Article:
The Short Guide on How to Cook Shrimp
Posted by : Wild For Salmon /
We’re here to help you purchase and cook the best shrimp possible. But we know there can be some challenges with knowing the best ways to purchase shrimp, thaw it, and cook it.
That’s why we created The Short Guide on How To Cook Shrimp!
In this guide you’ll find everything you need to know so you can buy the best quality shrimp, food safety tips to follow, plus cooking techniques. All you’ll need are great shrimp recipes to pick from! (We’ve got you covered there as well. Go here and here for several incredible shrimp recipes).
Table of Contents:
- Where to Buy the Best Shrimp
- Two Methods for Thawing Frozen Shrimp
- Understanding Shrimp Sizes
- How to Peel, Devein and Clean Shrimp
- How Do I Know When Shrimp is Done Cooking?
- How to Grill Shrimp
- How to Cook Shrimp on The Stove
- How to Cook Shrimp In The Oven
- Keep Your Shrimp Wild, Sustainable...and Flash Frozen
Where to Buy the Best Shrimp
Tip: Buy once-frozen seafood online when you can’t get your seafood fresh at the dock.
As longtime customers and readers know, at Wild for Salmon we recommend buying once-frozen seafood online when you can’t get your seafood right off the dock.
While we appreciate our local food systems - when it comes to seafood, we believe folks are better off buying frozen seafood online rather than thawed, mislabeled “fresh” seafood, from the local counter.
Buying from trusted online retailers like us and our partners means you are getting shrimp and seafood that is frozen - just once - soon after being caught.
Therefore, the freshest-tasting shrimp is the kind you buy frozen online.
Shrimp that is on ice in grocery stores and markets were usually previously frozen, then put on ice to thaw, and who knows how long they've been thawed!
The safest and most delicious way of cooking shrimp is starting with once-frozen shrimp and thawing it the day of preparation. Our Wild Alaskan White Gulf Shrimp is frozen when it is caught, remains frozen during shipping to us, storage, and shipping to you.
Thawing Frozen Shrimp
So, how do you maximize taste when cooking Wild Gulf Shrimp once it arrives on your doorstep? By thawing it with one of these two methods - slow thaw or just before cooking.
One option is to slowly thaw the frozen seafood in the fridge. Plan for about 24 hours of thawing for each pound.
The second method is the one we use most often: thawing the product right before cooking, which we recommend not only for safety but also convenience (we are busy, just like you!).
To thaw shrimp before cooking, take the shrimp out of its package and put it in a bowl or a colander in the sink. Then run cold water over the shrimp for about five minutes. Toss the shrimp occasionally to make sure they are all exposed to the cold water. You will know that the shrimp is ready when they are no longer frozen solid but soft, easily bendable, and slightly translucent. This will only take a few minutes and only a small stream of water - waste not, want not!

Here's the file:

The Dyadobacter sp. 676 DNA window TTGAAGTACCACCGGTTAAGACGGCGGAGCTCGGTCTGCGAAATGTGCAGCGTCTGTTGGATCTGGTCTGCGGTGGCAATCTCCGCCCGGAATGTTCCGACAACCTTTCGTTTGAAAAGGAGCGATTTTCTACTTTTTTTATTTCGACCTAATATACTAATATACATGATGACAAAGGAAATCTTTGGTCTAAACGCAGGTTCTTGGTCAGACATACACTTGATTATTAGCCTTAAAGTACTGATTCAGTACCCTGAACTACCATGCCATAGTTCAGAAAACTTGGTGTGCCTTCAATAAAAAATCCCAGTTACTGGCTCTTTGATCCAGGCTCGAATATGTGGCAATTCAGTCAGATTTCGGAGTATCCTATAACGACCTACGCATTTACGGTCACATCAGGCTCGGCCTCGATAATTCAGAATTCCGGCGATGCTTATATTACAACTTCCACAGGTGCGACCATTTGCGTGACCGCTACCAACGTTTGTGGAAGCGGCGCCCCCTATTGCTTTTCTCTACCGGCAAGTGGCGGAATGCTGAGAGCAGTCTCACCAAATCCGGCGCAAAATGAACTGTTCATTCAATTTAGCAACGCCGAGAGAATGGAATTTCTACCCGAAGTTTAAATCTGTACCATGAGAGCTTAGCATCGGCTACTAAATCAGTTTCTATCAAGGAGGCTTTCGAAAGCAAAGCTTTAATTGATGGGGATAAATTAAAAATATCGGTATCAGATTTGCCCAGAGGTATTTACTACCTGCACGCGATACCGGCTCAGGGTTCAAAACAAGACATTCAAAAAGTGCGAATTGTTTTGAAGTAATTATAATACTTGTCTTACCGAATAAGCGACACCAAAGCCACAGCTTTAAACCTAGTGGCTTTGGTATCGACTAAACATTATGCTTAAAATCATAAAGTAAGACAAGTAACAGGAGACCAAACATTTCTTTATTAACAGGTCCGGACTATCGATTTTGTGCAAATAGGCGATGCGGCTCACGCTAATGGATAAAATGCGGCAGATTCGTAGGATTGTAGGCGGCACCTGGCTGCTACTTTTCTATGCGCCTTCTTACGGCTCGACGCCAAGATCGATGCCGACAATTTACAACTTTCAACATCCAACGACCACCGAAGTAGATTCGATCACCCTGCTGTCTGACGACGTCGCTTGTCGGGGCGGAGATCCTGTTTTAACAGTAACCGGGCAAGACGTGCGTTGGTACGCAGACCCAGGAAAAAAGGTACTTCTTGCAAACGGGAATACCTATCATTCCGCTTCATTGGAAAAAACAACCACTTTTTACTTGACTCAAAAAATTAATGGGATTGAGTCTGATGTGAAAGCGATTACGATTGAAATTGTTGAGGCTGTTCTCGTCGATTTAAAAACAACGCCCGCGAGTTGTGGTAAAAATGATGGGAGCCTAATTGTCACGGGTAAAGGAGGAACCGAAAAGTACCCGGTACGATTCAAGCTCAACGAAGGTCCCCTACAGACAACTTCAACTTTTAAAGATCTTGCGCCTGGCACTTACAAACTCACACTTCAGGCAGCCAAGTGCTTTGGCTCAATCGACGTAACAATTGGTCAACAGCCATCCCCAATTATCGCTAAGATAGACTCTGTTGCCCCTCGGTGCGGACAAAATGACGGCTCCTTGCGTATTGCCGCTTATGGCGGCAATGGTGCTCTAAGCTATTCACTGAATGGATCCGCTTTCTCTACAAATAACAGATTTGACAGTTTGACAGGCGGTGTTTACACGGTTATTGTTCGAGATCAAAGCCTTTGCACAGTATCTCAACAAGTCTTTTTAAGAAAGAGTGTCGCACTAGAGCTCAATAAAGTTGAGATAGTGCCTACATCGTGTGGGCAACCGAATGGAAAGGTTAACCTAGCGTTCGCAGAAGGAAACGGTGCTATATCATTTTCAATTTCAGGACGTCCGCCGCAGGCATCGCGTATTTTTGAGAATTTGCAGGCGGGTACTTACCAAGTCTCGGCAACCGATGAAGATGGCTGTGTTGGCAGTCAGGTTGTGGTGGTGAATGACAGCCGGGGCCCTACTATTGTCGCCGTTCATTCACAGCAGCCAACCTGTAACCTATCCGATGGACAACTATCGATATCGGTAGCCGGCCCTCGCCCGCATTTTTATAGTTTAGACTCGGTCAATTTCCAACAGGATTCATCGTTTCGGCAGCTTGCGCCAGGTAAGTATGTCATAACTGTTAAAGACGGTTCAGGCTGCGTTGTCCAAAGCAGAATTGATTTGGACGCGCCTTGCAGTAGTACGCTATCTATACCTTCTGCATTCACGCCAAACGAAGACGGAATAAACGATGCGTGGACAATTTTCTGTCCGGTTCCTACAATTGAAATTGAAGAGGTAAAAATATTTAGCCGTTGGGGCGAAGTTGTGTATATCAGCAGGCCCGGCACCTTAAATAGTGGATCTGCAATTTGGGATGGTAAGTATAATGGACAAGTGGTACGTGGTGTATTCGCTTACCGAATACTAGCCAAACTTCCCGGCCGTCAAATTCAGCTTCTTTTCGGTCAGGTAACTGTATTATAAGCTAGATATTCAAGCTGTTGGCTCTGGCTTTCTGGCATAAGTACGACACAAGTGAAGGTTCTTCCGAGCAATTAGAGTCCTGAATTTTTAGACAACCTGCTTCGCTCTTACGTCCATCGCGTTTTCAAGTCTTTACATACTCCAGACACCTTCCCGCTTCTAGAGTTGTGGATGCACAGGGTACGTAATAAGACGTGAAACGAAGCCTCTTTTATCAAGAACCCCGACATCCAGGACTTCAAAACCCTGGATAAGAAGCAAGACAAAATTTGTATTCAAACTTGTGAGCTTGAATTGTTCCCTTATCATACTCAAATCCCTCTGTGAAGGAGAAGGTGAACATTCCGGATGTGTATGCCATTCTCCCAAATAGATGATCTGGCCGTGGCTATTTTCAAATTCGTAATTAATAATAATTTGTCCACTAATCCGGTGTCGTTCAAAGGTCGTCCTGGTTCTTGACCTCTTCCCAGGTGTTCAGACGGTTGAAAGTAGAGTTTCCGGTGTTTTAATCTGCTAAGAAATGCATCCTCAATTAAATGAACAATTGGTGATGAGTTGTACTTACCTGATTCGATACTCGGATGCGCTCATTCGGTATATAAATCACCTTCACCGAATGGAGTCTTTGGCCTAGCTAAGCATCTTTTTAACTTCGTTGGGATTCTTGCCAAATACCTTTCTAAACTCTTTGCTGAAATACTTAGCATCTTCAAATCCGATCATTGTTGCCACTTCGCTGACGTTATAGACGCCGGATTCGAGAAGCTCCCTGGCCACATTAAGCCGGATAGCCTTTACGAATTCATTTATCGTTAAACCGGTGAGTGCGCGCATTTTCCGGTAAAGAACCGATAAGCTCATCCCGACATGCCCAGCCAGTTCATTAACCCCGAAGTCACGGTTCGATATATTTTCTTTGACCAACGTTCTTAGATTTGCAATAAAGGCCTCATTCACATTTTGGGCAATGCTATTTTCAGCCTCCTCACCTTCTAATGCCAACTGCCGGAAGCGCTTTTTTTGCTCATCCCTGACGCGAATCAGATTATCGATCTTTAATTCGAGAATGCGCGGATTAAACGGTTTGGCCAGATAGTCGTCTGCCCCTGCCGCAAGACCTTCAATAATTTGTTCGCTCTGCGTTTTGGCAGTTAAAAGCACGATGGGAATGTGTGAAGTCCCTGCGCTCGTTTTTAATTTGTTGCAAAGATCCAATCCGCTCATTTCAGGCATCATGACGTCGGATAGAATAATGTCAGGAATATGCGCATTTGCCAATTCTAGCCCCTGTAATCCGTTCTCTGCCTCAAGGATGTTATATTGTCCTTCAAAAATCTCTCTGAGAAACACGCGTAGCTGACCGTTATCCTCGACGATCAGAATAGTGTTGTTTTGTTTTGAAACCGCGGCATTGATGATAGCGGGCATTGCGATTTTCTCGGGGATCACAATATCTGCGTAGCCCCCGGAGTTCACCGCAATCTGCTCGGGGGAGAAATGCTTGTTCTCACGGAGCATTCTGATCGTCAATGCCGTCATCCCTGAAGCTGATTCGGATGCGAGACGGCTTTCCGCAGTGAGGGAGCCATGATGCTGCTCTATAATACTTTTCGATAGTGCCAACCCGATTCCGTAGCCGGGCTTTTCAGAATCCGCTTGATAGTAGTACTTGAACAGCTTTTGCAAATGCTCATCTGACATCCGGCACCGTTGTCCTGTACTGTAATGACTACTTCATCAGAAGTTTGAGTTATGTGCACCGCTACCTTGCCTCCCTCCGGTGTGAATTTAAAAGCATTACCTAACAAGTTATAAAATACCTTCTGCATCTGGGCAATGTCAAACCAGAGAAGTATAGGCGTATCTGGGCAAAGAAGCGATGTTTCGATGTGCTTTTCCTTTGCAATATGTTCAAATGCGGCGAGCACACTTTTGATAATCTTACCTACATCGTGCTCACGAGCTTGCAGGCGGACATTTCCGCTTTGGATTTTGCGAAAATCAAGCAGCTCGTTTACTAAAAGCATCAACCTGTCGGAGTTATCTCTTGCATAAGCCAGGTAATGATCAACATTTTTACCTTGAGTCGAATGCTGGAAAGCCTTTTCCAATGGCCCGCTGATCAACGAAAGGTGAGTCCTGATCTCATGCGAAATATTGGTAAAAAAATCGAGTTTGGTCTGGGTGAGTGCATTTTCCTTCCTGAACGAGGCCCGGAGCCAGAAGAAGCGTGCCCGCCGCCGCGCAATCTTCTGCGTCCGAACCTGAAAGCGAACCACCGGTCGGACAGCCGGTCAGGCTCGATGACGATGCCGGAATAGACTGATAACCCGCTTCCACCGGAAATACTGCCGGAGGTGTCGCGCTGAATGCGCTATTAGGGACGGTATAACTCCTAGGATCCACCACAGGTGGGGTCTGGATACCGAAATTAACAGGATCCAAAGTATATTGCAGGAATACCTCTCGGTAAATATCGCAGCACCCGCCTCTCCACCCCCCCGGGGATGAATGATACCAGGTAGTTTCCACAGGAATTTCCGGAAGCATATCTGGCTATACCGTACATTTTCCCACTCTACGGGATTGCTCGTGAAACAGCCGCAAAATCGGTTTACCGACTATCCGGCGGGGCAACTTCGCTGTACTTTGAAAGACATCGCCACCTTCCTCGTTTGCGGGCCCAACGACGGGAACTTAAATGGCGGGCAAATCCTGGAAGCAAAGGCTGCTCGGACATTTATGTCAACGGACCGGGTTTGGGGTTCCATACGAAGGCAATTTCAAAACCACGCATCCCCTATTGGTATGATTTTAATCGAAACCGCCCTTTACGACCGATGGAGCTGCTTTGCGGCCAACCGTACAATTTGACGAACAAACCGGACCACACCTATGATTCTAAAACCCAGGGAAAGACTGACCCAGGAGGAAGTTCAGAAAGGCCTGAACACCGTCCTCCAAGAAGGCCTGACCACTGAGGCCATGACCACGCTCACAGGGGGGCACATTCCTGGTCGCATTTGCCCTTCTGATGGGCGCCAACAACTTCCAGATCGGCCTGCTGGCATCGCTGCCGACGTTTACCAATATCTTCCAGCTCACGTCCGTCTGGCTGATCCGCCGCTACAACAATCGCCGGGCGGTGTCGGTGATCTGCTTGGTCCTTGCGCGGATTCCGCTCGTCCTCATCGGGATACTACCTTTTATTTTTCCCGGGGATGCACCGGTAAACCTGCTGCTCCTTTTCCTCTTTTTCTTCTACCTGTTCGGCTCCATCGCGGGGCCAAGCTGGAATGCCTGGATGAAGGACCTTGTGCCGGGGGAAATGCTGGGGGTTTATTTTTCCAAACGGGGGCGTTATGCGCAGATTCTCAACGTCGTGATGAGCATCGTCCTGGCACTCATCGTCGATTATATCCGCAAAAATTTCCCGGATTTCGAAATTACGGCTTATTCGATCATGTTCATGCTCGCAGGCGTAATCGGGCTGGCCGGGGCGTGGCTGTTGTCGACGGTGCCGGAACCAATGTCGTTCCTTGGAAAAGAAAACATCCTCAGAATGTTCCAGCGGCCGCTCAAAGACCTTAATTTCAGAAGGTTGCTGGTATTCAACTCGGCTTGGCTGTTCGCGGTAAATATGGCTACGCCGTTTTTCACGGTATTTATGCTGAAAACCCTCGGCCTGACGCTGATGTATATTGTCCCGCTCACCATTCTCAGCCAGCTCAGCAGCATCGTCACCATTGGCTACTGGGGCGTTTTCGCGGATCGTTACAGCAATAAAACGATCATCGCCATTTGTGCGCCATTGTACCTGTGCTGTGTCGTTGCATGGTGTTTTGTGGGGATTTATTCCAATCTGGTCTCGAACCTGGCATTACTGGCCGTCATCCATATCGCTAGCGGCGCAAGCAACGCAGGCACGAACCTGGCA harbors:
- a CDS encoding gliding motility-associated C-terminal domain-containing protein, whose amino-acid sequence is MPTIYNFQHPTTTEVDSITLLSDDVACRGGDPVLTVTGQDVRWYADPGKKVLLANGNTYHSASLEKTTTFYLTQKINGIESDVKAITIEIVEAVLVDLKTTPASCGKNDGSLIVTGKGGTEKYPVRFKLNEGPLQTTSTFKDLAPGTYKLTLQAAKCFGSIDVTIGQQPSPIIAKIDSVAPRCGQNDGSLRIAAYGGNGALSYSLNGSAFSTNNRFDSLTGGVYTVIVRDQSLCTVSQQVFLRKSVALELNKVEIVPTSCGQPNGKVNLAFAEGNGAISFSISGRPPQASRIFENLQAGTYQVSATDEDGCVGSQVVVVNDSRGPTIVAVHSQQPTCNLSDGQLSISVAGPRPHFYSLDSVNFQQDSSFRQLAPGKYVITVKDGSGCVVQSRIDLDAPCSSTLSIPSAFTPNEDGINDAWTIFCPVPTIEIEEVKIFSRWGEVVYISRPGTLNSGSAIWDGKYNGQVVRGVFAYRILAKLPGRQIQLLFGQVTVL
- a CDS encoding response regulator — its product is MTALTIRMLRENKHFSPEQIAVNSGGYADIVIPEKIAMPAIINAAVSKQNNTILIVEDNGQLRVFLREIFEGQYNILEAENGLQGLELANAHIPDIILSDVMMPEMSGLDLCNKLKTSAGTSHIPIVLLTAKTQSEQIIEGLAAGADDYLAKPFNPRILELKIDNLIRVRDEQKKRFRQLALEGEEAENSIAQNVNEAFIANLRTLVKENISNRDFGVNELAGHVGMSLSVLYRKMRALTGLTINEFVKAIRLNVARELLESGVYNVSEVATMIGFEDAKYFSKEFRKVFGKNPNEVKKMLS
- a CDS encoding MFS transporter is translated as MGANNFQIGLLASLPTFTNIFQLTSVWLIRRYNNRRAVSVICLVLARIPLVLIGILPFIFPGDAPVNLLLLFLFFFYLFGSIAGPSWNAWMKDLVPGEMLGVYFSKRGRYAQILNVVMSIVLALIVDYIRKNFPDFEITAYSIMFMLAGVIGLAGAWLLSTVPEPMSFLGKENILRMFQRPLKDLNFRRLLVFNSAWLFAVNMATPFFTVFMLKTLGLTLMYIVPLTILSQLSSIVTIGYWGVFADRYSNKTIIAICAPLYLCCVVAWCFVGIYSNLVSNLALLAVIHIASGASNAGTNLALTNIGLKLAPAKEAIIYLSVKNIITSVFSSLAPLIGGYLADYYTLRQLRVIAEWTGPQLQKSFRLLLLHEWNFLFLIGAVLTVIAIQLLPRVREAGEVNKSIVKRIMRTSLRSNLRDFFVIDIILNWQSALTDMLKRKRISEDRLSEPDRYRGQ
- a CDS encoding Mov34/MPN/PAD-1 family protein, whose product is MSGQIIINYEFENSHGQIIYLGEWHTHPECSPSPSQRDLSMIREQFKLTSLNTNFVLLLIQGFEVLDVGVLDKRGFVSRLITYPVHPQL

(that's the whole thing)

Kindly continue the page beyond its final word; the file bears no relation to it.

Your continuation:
Before cooking, no matter the method, pat your shrimp dry with a paper towel or clean cloth.
Safety Tip: Never thaw shrimp by letting them sit at room temperature for an extended period of time!
Understanding the Sizing of Wild Shrimp
If you’ve been thinking about cooking shrimp, you might have noticed that there are a lot of different sizes of these wonderful bursts of flavor!
The common sizes - small, medium, large, extra-large, jumbo, and colossal - are vague. Because it’s hard to know exactly what you're getting in those cases. At Wild for Salmon we have a better method - we rely on “count numbers” as a more accurate way of understanding what you’re ordering when you buy shrimp online from us.
16/20 per pound – are bigger. In each pound bag, you’ll get between 16 and 20 shrimp. Looking for some big shrimp? Try our Wild Caught Brown Gulf Shrimp.
26/30 per pound – are smaller. In each pound bag, you’ll get between 26 and 30 shrimp. These Wild Caught Brown Gulf Shrimp are the same species as the above, just smaller.
250/300 per pound – are very small. In each pound bag, you’ll get between 250 and 300 shrimp. In our online seafood store, these are our Wild Caught Pacific Northwest Salad Shrimp.
To compare these shrimp counts to other names of shrimp sizes, here’s a helpful reference chart.
Fewer than 15 shrimp per pound
16-20 per pound
21-25 per pound
26-30 per pound
31-35 per pound
41-50 per pound
51-60 per pound
61-70 per pound
How to Peel, Devein and Clean Shrimp
Depending on your recipe, you can cook shrimp with the shell on or off.